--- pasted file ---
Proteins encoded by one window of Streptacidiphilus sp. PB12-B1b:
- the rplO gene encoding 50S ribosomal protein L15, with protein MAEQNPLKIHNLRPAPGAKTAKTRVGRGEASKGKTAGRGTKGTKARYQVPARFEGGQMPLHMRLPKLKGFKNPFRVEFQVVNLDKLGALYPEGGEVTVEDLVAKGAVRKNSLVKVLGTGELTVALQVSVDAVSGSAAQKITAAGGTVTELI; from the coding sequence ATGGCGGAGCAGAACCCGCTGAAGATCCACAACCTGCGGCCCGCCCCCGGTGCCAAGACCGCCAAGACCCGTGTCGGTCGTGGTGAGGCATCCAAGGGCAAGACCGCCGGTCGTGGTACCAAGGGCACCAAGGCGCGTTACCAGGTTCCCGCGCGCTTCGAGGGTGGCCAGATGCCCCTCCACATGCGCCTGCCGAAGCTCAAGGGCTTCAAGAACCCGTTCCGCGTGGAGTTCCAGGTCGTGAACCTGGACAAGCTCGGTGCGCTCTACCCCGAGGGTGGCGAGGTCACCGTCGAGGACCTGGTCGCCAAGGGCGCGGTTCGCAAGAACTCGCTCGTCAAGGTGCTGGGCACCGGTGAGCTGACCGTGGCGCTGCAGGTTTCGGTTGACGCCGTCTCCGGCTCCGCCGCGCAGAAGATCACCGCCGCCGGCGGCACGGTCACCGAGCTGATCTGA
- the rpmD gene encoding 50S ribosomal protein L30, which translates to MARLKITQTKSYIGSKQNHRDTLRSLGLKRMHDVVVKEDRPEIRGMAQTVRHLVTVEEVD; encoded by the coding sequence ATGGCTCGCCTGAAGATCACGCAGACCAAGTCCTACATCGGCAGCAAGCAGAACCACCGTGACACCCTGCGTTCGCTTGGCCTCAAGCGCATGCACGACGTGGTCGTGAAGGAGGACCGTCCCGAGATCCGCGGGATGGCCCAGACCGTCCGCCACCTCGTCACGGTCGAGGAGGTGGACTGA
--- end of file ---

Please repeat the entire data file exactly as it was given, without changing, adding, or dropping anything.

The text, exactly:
Proteins encoded by one window of Streptacidiphilus sp. PB12-B1b:
- the rplO gene encoding 50S ribosomal protein L15, with protein MAEQNPLKIHNLRPAPGAKTAKTRVGRGEASKGKTAGRGTKGTKARYQVPARFEGGQMPLHMRLPKLKGFKNPFRVEFQVVNLDKLGALYPEGGEVTVEDLVAKGAVRKNSLVKVLGTGELTVALQVSVDAVSGSAAQKITAAGGTVTELI; from the coding sequence ATGGCGGAGCAGAACCCGCTGAAGATCCACAACCTGCGGCCCGCCCCCGGTGCCAAGACCGCCAAGACCCGTGTCGGTCGTGGTGAGGCATCCAAGGGCAAGACCGCCGGTCGTGGTACCAAGGGCACCAAGGCGCGTTACCAGGTTCCCGCGCGCTTCGAGGGTGGCCAGATGCCCCTCCACATGCGCCTGCCGAAGCTCAAGGGCTTCAAGAACCCGTTCCGCGTGGAGTTCCAGGTCGTGAACCTGGACAAGCTCGGTGCGCTCTACCCCGAGGGTGGCGAGGTCACCGTCGAGGACCTGGTCGCCAAGGGCGCGGTTCGCAAGAACTCGCTCGTCAAGGTGCTGGGCACCGGTGAGCTGACCGTGGCGCTGCAGGTTTCGGTTGACGCCGTCTCCGGCTCCGCCGCGCAGAAGATCACCGCCGCCGGCGGCACGGTCACCGAGCTGATCTGA
- the rpmD gene encoding 50S ribosomal protein L30, which translates to MARLKITQTKSYIGSKQNHRDTLRSLGLKRMHDVVVKEDRPEIRGMAQTVRHLVTVEEVD; encoded by the coding sequence ATGGCTCGCCTGAAGATCACGCAGACCAAGTCCTACATCGGCAGCAAGCAGAACCACCGTGACACCCTGCGTTCGCTTGGCCTCAAGCGCATGCACGACGTGGTCGTGAAGGAGGACCGTCCCGAGATCCGCGGGATGGCCCAGACCGTCCGCCACCTCGTCACGGTCGAGGAGGTGGACTGA